By Dan Hust
LIBERTY Village and Town of Liberty board members heard the same thing Thursday: that expanding the village police department to cover the township as well would drop village taxes by around 36 percent yet hike town taxes by about 38 percent.
But evidently the two boards heard different opinions as to the willingness of town residents to foot a bigger bill.
Village Trustee Joan Stoddard and Mayor Richard Winters recalled a recent meeting where the village board was considering deep cuts to the department.
“Well over half the people at that meeting were town residents,” Winters said.
And those people, added Stoddard, were clamoring for the police department to remain fully funded by the village so much so that some said they were willing to help pay for it as town taxpayers.
“That’s why we’re here [tonight],” said Winters.
“In the discussions I’ve had with people in the town since that meeting,” replied Town Board member Lynn Killian, “they are totally opposed to a townwide police department. ... They don’t see what advantage it would be to them.”
Town Board member Tom Hasbrouck concurred, noting that not a single person he spoke with favored sharing costs for the police force with the village.
Thursday’s meeting was set up to discuss the concept between the boards, but while more research and a public hearing are planned, it already seemed the town would not voluntarily add the village police to its expense sheet.
“You’ll never hear me say I don’t think we should have a police force in the village,” acknowledged Town Board member Chris Austin, “... but I don’t think the town needs a police force.”
Village trustees nevertheless continued to argue their case, pointing out that town residents utilize the village police services whilst they’re doing business in the village and while their children are attending Liberty’s schools.
“Everybody gets the benefit,” Stoddard remarked.
“Not everybody feels that way,” Killian replied.
Members of both boards acknowledged that a townwide police force would also have to grow in size by at least three more officers, another dispatcher and one or two more cars, according to Stoddard.
Such an increase was not part of the calculations that Town Financial Services Director Earl Bertsch provided the boards that night. For simplicity’s sake, he only estimated what the current force would cost if expanded beyond village boundaries.
Village residents also pay town taxes, Stoddard pointed out.
“Village people elected you as well,” she told the town board. “We’re all in this together.”
But, said Town Board member Maurice Gerry, town residents are satisfied with the police protection afforded by the Sullivan County Sheriff’s Office and the New York State Police, the latter of which has its main county barracks in Liberty.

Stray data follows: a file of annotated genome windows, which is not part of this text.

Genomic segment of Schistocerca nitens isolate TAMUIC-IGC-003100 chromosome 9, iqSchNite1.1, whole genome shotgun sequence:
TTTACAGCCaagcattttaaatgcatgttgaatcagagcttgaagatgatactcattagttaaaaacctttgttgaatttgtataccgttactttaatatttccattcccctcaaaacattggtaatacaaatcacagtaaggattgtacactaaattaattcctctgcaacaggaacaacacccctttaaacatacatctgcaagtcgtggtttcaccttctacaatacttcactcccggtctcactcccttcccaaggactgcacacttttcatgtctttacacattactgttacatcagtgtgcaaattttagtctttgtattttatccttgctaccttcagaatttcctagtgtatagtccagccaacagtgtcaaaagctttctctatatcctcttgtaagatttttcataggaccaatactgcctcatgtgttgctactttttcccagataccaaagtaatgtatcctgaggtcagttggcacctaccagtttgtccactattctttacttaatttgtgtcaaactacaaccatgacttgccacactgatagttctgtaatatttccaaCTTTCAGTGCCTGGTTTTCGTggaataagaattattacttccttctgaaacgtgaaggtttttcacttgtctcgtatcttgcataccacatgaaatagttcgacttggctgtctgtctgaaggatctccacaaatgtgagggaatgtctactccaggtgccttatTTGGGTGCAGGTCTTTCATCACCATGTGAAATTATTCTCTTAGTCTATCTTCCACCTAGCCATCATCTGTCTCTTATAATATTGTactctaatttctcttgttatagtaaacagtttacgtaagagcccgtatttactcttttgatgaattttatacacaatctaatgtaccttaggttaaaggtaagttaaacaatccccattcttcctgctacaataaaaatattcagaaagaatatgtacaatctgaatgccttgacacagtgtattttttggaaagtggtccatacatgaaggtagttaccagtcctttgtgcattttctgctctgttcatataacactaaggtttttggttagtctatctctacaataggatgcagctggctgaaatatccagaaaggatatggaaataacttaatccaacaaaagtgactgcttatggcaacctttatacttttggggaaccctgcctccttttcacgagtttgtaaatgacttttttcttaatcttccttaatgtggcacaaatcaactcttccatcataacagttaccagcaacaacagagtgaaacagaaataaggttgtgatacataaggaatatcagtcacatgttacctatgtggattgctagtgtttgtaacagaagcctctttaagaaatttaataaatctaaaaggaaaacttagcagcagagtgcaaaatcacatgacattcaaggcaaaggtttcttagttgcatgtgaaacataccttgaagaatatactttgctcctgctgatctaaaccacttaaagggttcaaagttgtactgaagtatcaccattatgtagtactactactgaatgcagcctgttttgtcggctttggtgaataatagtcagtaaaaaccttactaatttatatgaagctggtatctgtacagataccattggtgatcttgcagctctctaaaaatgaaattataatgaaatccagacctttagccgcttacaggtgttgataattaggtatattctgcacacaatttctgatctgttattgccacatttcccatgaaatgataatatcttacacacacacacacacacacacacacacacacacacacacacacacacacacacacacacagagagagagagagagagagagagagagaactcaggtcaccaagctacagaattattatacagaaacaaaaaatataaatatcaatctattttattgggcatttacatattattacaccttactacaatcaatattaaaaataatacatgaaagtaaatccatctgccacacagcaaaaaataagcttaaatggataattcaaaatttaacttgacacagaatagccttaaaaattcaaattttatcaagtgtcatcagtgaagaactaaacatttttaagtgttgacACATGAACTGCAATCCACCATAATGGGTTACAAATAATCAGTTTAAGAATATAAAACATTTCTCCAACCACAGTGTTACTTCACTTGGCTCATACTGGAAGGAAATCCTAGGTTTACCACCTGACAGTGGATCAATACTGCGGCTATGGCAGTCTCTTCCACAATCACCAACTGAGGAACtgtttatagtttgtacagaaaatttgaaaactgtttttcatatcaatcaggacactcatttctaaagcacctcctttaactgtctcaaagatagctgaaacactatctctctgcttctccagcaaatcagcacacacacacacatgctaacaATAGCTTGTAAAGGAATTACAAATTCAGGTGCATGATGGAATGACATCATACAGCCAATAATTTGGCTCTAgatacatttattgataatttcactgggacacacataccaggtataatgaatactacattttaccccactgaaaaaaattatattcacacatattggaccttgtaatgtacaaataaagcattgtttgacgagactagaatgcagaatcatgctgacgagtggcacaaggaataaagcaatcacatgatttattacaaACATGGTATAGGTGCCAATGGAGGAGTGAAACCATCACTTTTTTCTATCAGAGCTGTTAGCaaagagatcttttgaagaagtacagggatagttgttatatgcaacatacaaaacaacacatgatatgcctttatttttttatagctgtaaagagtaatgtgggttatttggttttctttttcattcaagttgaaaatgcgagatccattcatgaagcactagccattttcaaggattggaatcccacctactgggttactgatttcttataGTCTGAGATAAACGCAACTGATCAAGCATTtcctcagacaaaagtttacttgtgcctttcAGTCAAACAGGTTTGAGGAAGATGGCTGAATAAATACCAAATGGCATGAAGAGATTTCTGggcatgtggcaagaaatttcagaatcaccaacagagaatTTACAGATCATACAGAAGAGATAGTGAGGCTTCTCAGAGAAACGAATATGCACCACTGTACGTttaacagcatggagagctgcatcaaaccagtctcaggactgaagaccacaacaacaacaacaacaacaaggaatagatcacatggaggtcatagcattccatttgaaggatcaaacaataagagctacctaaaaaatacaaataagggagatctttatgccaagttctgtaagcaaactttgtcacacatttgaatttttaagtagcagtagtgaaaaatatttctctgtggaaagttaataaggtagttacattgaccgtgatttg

“Why would we create a townwide police department if the service we have is adequate?” agreed Austin.
“Is it adequate?” Stoddard wondered.
“Yes, it is,” replied Gerry. “I think the Sheriff’s deputies and troopers we have now ... do a tremendous job.”
So do the village police officers, argued Winters, who feared that next year will be even harder on the force fiscally than this year.
“I wouldn’t ask these guys to do again what they did this year,” he said, referring to the cuts made to and by the department. “That’s not fair to them.”
Village officials, in fact, predicted that the Village of Liberty’s days are drawing to an end something not argued by their town counterparts.
“Let’s face the facts: the governor is trying to get rid of villages,” Winters said, noting Governor Andrew Cuomo’s potential two percent property tax increase cap.
“Liberty’s a beautiful place,” added Village Trustee Corinne McGuire, “but I really think people have run for the hills ... because of the taxes.”
“Another problem we have,” said Village Trustee Shirley Lindsley, “is that you [the town] are made whole, and we’re not.”
Thus the village’s outstanding taxes go uncollected, save for costly and time-consuming litigation.
The village’s dissolution, Winters predicted, “is going to happen anyway. Do we want to wait until we shut our doors and go broke?”
Killian agreed the village system is unsustainable but argued that a police district, covering just the village’s boundaries and taxing just village residents, should be considered.
That concept didn’t find support, but other ideas like merging the code enforcement and public works departments, gained a little traction.
“If you do it piece by piece, I think it’s a heck of a lot easier to get it done,” Winters explained.
In the end, the two boards agreed to solicit advice from the Liberty Police Dept., the State Police, the Sheriff’s Office and the Town of Fallsburg PD.
Once that information is in hand, the village and town plan to set a joint public hearing.
“We’d really like a LOT of feedback on it,” Austin said.
What the chief thinks
At Thursday’s meeting, officials debated whether Liberty Police Chief Rob Mir is for or against expanding his department to cover the township.
Mir was away and thus couldn’t speak for himself, but the Democrat caught up with him yesterday morning.
Other than agreeing the force would have to expand to effectively cover the township, Mir reserved comment until he better understands what’s being proposed.
“I have not had any meaningful dialogue with anybody about it,” he explained.